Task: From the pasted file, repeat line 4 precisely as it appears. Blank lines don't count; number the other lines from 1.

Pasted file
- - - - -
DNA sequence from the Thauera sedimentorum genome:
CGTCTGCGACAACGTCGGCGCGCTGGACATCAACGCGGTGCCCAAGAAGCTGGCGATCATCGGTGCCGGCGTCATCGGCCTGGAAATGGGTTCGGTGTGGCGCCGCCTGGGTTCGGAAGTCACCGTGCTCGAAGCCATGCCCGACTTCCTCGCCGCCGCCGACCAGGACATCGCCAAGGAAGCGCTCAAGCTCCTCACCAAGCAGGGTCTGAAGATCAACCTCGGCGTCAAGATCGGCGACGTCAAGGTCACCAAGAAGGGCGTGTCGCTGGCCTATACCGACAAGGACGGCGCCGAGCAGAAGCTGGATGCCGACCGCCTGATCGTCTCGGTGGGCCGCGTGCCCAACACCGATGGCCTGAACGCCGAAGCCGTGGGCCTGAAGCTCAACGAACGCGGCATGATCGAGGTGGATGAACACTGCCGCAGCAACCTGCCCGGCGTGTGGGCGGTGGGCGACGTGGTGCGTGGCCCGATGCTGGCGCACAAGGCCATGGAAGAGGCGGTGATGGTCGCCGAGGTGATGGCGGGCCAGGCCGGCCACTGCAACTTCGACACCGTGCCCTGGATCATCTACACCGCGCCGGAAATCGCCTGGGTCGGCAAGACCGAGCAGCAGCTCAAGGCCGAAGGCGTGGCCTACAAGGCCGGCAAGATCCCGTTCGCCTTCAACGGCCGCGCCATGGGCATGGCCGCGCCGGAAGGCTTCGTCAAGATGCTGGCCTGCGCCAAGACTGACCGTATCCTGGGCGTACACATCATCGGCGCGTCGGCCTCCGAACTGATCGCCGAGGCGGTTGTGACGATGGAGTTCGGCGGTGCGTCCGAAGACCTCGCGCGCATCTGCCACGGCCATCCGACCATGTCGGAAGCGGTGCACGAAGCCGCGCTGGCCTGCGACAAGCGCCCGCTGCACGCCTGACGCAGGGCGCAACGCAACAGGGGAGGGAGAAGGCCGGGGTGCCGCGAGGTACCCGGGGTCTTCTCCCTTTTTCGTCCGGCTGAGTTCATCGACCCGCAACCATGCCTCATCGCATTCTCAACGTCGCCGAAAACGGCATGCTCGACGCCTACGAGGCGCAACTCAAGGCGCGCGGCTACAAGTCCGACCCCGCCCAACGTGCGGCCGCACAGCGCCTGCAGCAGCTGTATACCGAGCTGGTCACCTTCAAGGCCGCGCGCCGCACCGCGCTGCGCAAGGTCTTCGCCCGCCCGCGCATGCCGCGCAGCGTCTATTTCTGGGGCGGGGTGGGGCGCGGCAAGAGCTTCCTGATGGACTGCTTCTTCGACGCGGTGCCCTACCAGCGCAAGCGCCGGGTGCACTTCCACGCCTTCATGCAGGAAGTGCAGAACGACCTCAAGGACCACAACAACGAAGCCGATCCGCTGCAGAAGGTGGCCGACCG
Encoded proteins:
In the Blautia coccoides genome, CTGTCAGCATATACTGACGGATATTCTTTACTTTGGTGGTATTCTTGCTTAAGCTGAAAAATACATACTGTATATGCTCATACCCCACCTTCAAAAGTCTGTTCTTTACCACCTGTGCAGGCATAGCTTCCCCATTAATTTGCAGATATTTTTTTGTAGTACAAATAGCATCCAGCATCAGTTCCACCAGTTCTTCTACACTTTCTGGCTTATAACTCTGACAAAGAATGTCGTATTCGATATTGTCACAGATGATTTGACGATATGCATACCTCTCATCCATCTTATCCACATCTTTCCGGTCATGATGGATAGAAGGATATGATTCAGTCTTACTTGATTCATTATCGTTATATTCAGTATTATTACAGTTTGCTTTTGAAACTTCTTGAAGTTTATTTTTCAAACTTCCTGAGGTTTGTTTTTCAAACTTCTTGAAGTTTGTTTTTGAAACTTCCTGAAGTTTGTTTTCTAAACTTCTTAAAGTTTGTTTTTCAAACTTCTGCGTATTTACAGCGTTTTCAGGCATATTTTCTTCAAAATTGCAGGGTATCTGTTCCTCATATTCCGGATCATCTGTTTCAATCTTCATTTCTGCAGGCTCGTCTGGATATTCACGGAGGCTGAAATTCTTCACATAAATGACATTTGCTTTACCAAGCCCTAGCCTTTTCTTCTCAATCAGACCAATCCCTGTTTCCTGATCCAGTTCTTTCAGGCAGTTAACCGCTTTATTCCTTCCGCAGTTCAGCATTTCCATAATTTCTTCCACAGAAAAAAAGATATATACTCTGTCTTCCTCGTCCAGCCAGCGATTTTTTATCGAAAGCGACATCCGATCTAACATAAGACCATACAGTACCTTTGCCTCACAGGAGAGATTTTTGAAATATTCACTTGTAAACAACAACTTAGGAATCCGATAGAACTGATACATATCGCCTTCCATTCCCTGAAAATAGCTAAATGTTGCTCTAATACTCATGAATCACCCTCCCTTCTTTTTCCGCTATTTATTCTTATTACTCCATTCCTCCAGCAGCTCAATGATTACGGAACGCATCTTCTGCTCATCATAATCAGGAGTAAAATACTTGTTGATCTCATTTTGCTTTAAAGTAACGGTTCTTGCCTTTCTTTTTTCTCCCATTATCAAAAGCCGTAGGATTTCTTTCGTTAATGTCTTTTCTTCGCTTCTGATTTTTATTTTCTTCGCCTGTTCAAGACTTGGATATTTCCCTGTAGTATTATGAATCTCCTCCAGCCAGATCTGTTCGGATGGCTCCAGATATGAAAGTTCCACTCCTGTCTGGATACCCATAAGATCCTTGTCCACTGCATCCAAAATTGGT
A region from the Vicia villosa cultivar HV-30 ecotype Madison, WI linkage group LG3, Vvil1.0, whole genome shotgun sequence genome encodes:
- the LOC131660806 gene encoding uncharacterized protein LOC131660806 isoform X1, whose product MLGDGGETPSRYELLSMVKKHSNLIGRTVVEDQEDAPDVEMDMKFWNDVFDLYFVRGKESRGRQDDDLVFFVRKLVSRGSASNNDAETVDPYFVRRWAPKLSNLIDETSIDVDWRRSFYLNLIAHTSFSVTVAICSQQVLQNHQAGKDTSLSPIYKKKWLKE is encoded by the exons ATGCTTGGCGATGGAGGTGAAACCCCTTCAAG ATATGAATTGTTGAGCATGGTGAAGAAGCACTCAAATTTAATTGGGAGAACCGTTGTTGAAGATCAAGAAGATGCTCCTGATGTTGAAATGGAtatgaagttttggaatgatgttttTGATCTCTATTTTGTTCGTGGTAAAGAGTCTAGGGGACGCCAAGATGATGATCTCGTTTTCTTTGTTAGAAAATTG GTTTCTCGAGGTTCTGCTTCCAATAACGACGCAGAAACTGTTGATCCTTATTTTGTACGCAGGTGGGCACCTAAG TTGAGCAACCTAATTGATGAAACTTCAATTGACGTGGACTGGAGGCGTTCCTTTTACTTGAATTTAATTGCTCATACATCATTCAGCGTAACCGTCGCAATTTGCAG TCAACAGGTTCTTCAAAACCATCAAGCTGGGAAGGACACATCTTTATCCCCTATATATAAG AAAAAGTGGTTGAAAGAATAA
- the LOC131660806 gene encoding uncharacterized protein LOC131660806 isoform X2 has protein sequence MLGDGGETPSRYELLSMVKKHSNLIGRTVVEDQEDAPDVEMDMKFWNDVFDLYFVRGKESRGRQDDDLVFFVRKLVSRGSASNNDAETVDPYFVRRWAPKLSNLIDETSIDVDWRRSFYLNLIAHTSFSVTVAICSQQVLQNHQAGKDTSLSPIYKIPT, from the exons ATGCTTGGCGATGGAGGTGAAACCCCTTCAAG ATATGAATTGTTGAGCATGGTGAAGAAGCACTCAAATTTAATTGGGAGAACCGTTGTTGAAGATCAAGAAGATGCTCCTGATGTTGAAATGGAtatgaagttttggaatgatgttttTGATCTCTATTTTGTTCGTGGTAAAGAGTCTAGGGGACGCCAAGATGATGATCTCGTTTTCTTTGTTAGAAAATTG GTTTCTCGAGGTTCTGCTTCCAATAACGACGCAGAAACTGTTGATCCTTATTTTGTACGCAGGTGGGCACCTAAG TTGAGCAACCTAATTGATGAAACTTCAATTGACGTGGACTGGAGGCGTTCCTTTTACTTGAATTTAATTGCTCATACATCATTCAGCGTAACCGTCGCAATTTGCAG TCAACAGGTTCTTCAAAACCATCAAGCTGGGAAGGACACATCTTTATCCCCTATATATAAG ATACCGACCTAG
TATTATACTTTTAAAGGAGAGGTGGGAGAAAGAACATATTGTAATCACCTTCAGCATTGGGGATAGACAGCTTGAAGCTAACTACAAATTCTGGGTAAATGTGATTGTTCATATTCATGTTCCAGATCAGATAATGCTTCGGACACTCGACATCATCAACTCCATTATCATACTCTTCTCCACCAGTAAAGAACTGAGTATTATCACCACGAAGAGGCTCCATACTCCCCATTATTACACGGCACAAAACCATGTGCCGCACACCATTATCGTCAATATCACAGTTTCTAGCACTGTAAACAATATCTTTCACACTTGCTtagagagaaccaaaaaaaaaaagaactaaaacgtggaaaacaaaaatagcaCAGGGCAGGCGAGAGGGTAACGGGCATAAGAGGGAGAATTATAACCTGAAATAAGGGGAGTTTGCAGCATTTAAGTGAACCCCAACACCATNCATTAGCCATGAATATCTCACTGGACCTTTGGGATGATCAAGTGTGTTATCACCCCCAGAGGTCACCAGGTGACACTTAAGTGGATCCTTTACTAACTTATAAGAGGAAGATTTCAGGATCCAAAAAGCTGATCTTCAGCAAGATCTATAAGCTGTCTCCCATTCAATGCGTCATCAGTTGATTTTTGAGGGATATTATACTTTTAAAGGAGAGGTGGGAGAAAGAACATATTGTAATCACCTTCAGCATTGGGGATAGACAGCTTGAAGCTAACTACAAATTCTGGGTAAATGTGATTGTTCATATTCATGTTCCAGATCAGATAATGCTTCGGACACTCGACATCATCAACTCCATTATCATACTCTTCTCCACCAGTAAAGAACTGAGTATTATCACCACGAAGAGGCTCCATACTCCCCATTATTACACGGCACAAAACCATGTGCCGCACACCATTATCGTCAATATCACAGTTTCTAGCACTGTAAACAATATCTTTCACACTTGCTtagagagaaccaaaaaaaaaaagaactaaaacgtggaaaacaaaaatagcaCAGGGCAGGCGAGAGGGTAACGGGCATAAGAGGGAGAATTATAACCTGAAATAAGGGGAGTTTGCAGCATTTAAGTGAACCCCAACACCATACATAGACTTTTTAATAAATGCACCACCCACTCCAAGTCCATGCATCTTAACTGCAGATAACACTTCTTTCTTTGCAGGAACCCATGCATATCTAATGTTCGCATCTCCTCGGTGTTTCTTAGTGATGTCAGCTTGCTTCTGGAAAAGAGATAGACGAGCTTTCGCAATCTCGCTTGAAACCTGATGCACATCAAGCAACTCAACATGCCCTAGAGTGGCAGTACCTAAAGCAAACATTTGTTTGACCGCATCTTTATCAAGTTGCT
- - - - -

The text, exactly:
In the Blautia coccoides genome, CTGTCAGCATATACTGACGGATATTCTTTACTTTGGTGGTATTCTTGCTTAAGCTGAAAAATACATACTGTATATGCTCATACCCCACCTTCAAAAGTCTGTTCTTTACCACCTGTGCAGGCATAGCTTCCCCATTAATTTGCAGATATTTTTTTGTAGTACAAATAGCATCCAGCATCAGTTCCACCAGTTCTTCTACACTTTCTGGCTTATAACTCTGACAAAGAATGTCGTATTCGATATTGTCACAGATGATTTGACGATATGCATACCTCTCATCCATCTTATCCACATCTTTCCGGTCATGATGGATAGAAGGATATGATTCAGTCTTACTTGATTCATTATCGTTATATTCAGTATTATTACAGTTTGCTTTTGAAACTTCTTGAAGTTTATTTTTCAAACTTCCTGAGGTTTGTTTTTCAAACTTCTTGAAGTTTGTTTTTGAAACTTCCTGAAGTTTGTTTTCTAAACTTCTTAAAGTTTGTTTTTCAAACTTCTGCGTATTTACAGCGTTTTCAGGCATATTTTCTTCAAAATTGCAGGGTATCTGTTCCTCATATTCCGGATCATCTGTTTCAATCTTCATTTCTGCAGGCTCGTCTGGATATTCACGGAGGCTGAAATTCTTCACATAAATGACATTTGCTTTACCAAGCCCTAGCCTTTTCTTCTCAATCAGACCAATCCCTGTTTCCTGATCCAGTTCTTTCAGGCAGTTAACCGCTTTATTCCTTCCGCAGTTCAGCATTTCCATAATTTCTTCCACAGAAAAAAAGATATATACTCTGTCTTCCTCGTCCAGCCAGCGATTTTTTATCGAAAGCGACATCCGATCTAACATAAGACCATACAGTACCTTTGCCTCACAGGAGAGATTTTTGAAATATTCACTTGTAAACAACAACTTAGGAATCCGATAGAACTGATACATATCGCCTTCCATTCCCTGAAAATAGCTAAATGTTGCTCTAATACTCATGAATCACCCTCCCTTCTTTTTCCGCTATTTATTCTTATTACTCCATTCCTCCAGCAGCTCAATGATTACGGAACGCATCTTCTGCTCATCATAATCAGGAGTAAAATACTTGTTGATCTCATTTTGCTTTAAAGTAACGGTTCTTGCCTTTCTTTTTTCTCCCATTATCAAAAGCCGTAGGATTTCTTTCGTTAATGTCTTTTCTTCGCTTCTGATTTTTATTTTCTTCGCCTGTTCAAGACTTGGATATTTCCCTGTAGTATTATGAATCTCCTCCAGCCAGATCTGTTCGGATGGCTCCAGATATGAAAGTTCCACTCCTGTCTGGATACCCATAAGATCCTTGTCCACTGCATCCAAAATTGGT